The thing about re-booting a movie franchise is the risk of alienating fans of the original work at the expense of bringing in a whole new audience. Ask JJ Abrams about this (Spock likes girls? C’mon!). The James Bond movies had to deal with this as will the inevitable Star Wars reboot with Ryan Gosling as Han Solo, Zac Efron as Luke, and Miley Cyrus as Leia or Chewbacca. Critically, boxofficely (is that a word?), and yourstrulily (I know that’s a word!), The Muppets was a hit. But now Kermit, Fozzy, Piggy, Walter and the rest of the gang are faced with what might be a bigger challenge: Do it again.
Muppets Most Wanted picks up right where the prior film left off after a successful telethon to save their old theater with the wonderfully over-the-top We’re Doing a Sequel. Along with I’ll Get You What You Want performed by Constantine (we’ll get to him), while not quite reaching the heights of Rainbow Connection, Man or Muppet, or Life’s a Happy Song, they’re still fun enough to be downloaded aplenty. This time The Muppets get to travel to Europe on an international tour to which Kermit gives his consent only after being talked into it by talent agent-cum-evil sidekick Dominic Badguy (you know the joke if you’ve seen the trailer), played by Ricky Gervais. The Muppets get to travel to Madrid, Berlin, and London, all the while unknowingly being part of an international caper masterminded by the world’s most wanted criminal Constantine after he switches places with Kermit, for whom he’s a dead ringer.
Because no one believes poor Kermit’s story, he ends up in the Gulag where he’s forced by prison guard Nadya (Tina Fey) to direct an inmate talent show. If there’s anything to be criticized, it’s Kermit being relegated yet again, this time not interacting with the rest of the Muppets for most of the film. He’s got great chemistry with Tina Fey, having worked with her before (look it up), but as the heart and soul of the Muppets, I would’ve liked more time of him with the Muppets. But I’m picking nits because that means more screen time for Sam the Eagle and Jean Pierre Napoleon (Ty Burrell), an INTERPOL agent investigating the recent heists. This is the third relationship that drives the film after Dominic-Constantine and Kermit-Nadya, and the funniest. They send up pretty much every buddy cop movie, Sam being the no-nonsense American while Burrell is hilarious as the ultra-French, ultra-European Napoleon. He lampoons tiny cars, lunch breaks every 2 hours, and months-long vacations. And who doesn’t like a good bit of Francophobia?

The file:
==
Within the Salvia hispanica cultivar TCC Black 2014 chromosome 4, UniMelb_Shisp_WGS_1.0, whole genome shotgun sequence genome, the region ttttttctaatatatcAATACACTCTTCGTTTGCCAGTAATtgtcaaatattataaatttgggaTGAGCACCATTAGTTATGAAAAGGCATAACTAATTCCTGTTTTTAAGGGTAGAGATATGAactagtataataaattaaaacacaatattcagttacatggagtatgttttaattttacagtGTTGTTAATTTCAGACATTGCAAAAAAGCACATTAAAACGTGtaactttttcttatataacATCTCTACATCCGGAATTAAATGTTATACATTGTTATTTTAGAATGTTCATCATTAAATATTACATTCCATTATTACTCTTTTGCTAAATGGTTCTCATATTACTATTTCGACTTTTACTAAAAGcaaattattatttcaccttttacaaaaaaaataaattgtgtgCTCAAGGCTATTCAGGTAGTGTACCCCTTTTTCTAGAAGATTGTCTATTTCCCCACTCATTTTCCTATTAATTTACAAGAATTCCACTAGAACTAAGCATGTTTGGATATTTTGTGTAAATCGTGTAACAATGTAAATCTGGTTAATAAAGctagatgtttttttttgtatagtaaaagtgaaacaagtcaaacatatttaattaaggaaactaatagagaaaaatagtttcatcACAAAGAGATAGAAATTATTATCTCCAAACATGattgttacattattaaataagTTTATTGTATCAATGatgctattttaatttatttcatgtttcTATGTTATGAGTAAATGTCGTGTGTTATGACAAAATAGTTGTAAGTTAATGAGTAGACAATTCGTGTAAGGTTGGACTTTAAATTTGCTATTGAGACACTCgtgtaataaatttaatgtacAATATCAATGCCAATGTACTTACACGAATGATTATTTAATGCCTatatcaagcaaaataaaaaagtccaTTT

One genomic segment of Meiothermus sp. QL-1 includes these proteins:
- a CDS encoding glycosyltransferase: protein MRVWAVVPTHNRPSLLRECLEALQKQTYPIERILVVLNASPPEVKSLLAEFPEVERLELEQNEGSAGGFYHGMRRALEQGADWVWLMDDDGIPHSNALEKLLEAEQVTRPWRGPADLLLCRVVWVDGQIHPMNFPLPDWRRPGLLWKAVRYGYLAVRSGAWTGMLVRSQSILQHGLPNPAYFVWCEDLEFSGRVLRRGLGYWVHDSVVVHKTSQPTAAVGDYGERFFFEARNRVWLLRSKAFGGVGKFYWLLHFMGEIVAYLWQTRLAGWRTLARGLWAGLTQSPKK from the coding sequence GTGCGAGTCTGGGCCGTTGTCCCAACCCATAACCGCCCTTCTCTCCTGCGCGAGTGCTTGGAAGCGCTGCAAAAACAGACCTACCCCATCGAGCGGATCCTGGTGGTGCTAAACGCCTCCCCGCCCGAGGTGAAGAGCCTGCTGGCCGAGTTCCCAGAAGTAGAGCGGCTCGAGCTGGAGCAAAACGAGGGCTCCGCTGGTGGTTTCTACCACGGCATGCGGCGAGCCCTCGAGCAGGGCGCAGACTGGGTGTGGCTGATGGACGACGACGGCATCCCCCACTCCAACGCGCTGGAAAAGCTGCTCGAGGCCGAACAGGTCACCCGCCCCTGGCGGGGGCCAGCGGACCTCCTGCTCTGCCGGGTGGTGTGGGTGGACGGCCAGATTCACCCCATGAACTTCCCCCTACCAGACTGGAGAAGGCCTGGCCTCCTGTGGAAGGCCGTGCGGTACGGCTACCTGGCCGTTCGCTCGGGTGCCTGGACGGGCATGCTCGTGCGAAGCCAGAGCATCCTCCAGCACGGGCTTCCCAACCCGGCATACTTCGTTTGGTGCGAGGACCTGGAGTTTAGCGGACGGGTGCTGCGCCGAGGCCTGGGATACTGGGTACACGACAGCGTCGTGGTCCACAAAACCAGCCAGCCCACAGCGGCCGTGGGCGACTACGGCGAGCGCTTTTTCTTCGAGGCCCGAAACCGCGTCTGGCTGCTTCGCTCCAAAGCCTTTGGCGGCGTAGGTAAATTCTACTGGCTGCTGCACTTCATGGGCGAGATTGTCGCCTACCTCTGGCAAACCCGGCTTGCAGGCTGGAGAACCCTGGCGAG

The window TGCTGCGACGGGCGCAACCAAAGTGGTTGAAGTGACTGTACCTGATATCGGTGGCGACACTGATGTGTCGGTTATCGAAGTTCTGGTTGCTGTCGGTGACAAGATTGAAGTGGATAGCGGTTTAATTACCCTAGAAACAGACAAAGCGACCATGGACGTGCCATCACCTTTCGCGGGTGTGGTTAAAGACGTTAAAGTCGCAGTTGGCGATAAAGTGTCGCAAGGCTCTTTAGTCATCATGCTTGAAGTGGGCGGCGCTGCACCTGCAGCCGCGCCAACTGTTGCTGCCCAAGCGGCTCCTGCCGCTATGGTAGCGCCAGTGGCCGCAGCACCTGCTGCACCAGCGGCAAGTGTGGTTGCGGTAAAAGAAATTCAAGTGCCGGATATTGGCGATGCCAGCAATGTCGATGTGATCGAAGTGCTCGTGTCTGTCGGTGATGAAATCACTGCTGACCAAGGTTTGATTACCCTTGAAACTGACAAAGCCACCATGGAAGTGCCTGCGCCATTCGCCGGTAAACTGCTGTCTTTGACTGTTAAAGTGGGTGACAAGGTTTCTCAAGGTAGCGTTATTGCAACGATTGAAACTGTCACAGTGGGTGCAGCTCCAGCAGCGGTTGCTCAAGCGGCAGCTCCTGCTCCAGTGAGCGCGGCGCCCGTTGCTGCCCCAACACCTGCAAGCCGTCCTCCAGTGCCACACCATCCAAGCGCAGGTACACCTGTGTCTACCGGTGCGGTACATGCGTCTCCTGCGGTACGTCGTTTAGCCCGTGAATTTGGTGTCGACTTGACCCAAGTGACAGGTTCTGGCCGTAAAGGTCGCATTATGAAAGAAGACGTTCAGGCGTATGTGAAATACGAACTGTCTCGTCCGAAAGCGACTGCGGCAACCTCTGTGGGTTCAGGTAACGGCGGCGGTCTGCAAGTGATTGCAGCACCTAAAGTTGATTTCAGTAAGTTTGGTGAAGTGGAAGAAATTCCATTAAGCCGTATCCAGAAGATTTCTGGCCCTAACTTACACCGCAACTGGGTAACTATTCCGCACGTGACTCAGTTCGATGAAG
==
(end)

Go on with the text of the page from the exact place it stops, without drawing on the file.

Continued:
Burrell’s performance exemplifies what makes these first two movies good. The human actors are completely sincere in their performances, without a hint of snark. That’s tough to pull off nowadays. The Muppets have always been earnest and have not needed to resort to that sort of thing, and the three leads here do just that. Imagine Seth MacFarlane but the exact opposite. Sam and Napoleon get to duet Interrogation Song and it’s quirky and terrific and totally Bret McKenzie, who won an Oscar for Man or Muppet for the previous film and is back for this one.
These movies are essentially musicals, and with 8 or so songs it’s easy for the action to come to a grinding halt, but one actually looks forward to them. Let’s hope that if there’s a third (or is it eighth? Not sure how we’re supposed to count?), he’s back. His Flight of the Conchords bandmate Jemaine Clement makes an extended cameo, as many, many others too numerous to list. You even get not one but TWO Inglorious Basterds cameos (Hugo Stiglitz!). So if you like the Muppets, or like heartfelt musicals, or want the kids to see something appropriate for them that doesn’t involve a tween girl sassing her parents, go see Muppets Most Wanted. It’s not The Muppets or The Muppet Movie. It’s The Great Muppet Caper. But better. But also in Europe.
Muppets Most Wanted is in theaters now! Head over to Fandango.com to get your tickets!
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